Sunday, March 4, 2012

Cult Classics Revisited: THUNDERBOLT AND LIGHTFOOT (1974)

(US - 1974)

Written and directed by Michael Cimino.  Cast: Clint Eastwood, Jeff Bridges, George Kennedy, Geoffrey Lewis, Catherine Bach, Bill McKinney, Gary Busey, Vic Tayback, Burton Gilliam, Dub Taylor, Gregory Walcott, Roy Jenson. (R, 115 mins)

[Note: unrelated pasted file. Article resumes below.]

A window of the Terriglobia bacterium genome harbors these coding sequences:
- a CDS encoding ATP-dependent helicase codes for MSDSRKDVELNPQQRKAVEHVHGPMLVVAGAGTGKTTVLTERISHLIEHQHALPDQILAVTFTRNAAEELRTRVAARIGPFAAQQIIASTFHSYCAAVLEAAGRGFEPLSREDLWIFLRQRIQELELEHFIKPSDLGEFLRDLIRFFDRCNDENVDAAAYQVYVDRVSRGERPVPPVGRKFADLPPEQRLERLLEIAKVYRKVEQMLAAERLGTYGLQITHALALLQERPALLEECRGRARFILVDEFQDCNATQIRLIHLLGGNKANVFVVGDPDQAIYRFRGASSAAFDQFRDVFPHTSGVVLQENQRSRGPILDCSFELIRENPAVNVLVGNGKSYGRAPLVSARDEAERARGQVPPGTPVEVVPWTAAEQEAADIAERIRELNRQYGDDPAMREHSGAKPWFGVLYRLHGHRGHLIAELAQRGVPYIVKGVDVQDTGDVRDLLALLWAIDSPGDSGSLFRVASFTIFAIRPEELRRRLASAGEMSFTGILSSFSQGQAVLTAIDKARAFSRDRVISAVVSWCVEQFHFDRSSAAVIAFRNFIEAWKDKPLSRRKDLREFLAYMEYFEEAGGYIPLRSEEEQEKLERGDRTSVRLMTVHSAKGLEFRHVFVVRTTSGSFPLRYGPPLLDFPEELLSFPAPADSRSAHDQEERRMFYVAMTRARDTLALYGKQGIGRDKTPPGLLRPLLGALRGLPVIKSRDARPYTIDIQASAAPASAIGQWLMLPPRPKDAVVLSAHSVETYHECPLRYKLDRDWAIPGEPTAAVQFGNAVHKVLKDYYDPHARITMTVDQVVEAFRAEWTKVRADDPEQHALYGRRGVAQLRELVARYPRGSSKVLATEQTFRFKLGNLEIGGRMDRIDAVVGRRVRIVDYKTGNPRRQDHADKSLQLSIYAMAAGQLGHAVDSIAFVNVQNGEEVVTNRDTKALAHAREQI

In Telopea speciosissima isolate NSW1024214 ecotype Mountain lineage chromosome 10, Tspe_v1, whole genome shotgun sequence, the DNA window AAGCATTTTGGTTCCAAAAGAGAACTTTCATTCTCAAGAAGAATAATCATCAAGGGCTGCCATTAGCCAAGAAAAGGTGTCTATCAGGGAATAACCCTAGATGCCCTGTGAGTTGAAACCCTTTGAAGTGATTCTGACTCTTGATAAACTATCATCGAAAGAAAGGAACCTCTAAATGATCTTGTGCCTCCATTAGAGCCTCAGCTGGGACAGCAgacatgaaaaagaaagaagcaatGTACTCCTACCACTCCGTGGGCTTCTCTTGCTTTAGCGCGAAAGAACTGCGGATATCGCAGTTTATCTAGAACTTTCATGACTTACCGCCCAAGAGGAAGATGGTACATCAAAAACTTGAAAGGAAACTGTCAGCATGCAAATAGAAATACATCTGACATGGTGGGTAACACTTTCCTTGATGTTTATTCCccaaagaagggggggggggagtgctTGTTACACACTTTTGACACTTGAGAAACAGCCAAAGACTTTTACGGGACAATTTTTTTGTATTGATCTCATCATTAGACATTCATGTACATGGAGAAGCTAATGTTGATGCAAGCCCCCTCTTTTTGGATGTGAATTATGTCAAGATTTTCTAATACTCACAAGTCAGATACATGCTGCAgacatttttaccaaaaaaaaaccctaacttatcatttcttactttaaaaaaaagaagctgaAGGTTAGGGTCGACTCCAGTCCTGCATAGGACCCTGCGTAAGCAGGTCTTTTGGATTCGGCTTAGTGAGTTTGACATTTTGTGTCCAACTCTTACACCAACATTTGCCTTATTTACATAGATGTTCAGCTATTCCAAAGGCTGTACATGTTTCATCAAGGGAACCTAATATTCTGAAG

Even before film critics and historians finally took him seriously after 1992's UNFORGIVEN, Clint Eastwood consistently took chances to show his versatility with offbeat departures and was always more than Dirty Harry and The Man with No Name.  Films like THE BEGUILED, PLAY MISTY FOR ME (both 1971), and BREEZY (1973), the latter directed by but not starring Eastwood, were atypical projects and the same can be said for 1974's character-driven road/buddy movie THUNDERBOLT AND LIGHTFOOT.  The film was a fairly big hit at the time (grossing $25 million, which is around $150 million in 2012 dollars), even though Eastwood reportedly wasn't happy with United Artists' handling of it, nor with the fact that co-star Jeff Bridges got all the attention as well as a Best Supporting Actor Oscar nomination (he lost to THE GODFATHER PART II's Robert De Niro).  This was probably one of the earliest instances that led to Eastwood's tendency to control and backseat-drive the films he wasn't actually credited with directing.  He fired Philip Kaufman a few days into shooting THE OUTLAW JOSEY WALES and took over directing it himself (leading to the DGA's "Eastwood Rule," which essentially forbids a producer, cast, or crew member of a movie from stepping in for a fired director), then notably clashed with mentor Don Siegel on 1979's ESCAPE FROM ALCATRAZ, and relieved director Richard Tuggle of his duties early into shooting 1984's TIGHTROPE, taking over directing but reportedly keeping Tuggle on the set in order to appease the DGA (and does anyone really believe Buddy Van Horn was calling the shots on any of those 1980s Eastwood movies he's credited with directing?).  Eastwood's director on THUNDERBOLT AND LIGHTFOOT was a debuting Michael Cimino, who co-wrote the 1973 DIRTY HARRY sequel MAGNUM FORCE.  Cimino went on to become the toast of Hollywood with 1978's THE DEER HUNTER before almost immediately morphing into an industry pariah with 1980's HEAVEN'S GATE.  Eastwood would get annoyed if Cimino wanted more than three takes, but he seemed to generally stay out of the first-time director's way.  With the exception of 1993's IN THE LINE OF FIRE, directed by Wolfgang Petersen and the only time in the last 40 years that Eastwood was just an actor-for-hire in a film he didn't produce, THUNDERBOLT AND LIGHTFOOT is likely one of the last times he extended that courtesy to someone directing him.